Here, A is a non-trivial abelian variety over K, and fertile = large = ample = for every geometrically integral smooth K-variety the set of K-rational points is either empty or Zariski-dense.

If K is algebraic over a finite field, the answer is NO, as already pointed out by Laurent Moret-Bailly. In all other cases, the answer is YES:

For fields of infinite transcendence degree, this was proven in the paper On the rank of abelian varieties over ample fields with Sebastian Petersen using elementary methods.

For fields of characteristic zero, in the same paper we deduce the claim using the Mordell-Lang conjecture as proven by Faltings, Raynaud and possibly others.

For fields of positive characteristic and transcendence degree at least one, in Ranks of abelian varieties and the full Mordell-Lang conjecture in dimension one we deduce the claim from a recent result of Rössler by a similar approach.

This is an attempt at a relatively mild generalization of what others have said:

Let $K$ be a field and $|\cdot|: K \rightarrow \mathbb{R}$ be a nontrivial absolute value on $K$.

$\bullet$ If $K$ is complete for $|\cdot|$, then $E(K)$ has the structure of a $K$-analytic Lie group in the sense of Serre. In particular it is a $K$-analytic manifold so has at least continuum cardinality.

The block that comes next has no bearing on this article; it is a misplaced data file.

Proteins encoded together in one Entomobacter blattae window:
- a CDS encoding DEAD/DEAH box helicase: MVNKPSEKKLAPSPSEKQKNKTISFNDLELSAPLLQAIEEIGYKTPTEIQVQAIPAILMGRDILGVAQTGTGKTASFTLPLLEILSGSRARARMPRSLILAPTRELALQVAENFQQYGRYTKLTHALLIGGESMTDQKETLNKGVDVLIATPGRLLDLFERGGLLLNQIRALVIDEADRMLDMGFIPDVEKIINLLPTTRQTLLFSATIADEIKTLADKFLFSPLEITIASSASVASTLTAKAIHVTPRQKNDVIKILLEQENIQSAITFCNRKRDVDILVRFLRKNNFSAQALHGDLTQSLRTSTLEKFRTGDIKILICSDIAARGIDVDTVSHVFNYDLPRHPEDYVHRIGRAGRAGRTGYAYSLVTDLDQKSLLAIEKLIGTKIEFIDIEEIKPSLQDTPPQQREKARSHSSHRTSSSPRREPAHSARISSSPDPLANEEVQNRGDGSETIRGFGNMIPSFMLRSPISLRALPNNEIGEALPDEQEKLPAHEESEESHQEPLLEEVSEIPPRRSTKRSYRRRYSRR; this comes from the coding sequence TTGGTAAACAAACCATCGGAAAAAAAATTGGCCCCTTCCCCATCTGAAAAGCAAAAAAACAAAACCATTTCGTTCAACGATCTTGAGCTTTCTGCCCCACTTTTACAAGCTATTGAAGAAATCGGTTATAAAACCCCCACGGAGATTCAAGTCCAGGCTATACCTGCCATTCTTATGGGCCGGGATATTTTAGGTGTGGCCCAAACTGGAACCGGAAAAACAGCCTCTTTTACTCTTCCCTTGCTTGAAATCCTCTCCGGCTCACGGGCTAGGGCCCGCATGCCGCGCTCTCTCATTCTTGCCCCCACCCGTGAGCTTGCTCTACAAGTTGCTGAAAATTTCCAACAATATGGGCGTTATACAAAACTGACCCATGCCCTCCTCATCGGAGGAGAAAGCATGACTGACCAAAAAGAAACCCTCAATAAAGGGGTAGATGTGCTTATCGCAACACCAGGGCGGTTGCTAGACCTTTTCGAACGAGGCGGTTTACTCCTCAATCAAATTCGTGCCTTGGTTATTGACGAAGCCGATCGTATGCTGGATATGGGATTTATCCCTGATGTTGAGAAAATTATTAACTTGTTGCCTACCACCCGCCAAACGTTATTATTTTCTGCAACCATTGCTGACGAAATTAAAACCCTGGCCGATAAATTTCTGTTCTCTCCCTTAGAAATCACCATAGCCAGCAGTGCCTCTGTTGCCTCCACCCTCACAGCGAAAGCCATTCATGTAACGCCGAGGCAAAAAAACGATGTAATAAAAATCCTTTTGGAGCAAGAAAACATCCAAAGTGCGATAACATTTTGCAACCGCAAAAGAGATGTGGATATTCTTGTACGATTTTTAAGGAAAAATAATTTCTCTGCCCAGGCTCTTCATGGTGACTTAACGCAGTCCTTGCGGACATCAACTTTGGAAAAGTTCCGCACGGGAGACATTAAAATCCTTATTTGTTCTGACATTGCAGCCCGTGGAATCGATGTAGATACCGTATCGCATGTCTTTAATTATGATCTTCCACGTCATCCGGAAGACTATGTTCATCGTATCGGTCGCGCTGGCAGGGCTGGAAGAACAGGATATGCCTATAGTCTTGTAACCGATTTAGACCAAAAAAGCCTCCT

$\bullet$ When $|\cdot|$ comes from a rank one valuation $v$, I suspect that even if $K$ is merely Henselian for $v$, then $E(K)$ cannot be finitely generated.

Here is a proof in the case that the valuation is discrete and the residue field $k$ is infinite: standard arguments involving the formal group still give a filtration

$E(K) \supset E^0(K) \supset E^1(K) \supset E^2(K) \supset \ldots$

such that (by Hensel's Lemma) for all $n \geq 1$, $E^n(K)/E^{n+1}(K) \cong (k,+)$. (Just last night I noticed that Cassels's Lectures on Elliptic Curves has a beautiful, elementary take on this. He works with the case $K = \mathbb{Q}_p$ but the argument holds much more generally.) If $k$ is infinite, then its additive group is not finitely generated and thus $E(K)$, having a subquotient which is not finitely generated, is itself not finitely generated.

• Pete, if I'm understanding correctly, this would be an(other) example of a theorem proved using second-order axioms (completeness) but actually follows from first-order consequences (Henselianness). Is this at least on the right track? Oct 30, 2012 at 1:45
• @François: yes, you are understanding correctly: at least, this is a useful way to view what I am talking about. And indeed I was thinking along these lines myself. A more explicitly model-theoretic question along these lines is: is the class of fields for which the Mordell-Weil Theorem holds for all elliptic curves elementary? (But I suspect that the answer to this is "no"...) Oct 30, 2012 at 3:17
• @Pete: the answer is indeed no, consider (ultraproducts of) finite fields! Oct 30, 2012 at 7:23
• @Laurent: but a (non)principal ultraproduct of finite fields is not elementarily equivalent to a finite field. Indeed, such a field is PAC, whereas finite fields are not. Or am I just not understanding you properly? Oct 30, 2012 at 7:26
• @Pete: right, then take an elliptic curve $E$ of rank one (say) over $\mathbb{Q}$. If $K$ is a nontrivial ultrapower of $\mathbb{Q}$, then $E(K)$ contains the corresponding ultrapower of $\mathbb{Z}$, which is not finitely generated. Oct 30, 2012 at 8:39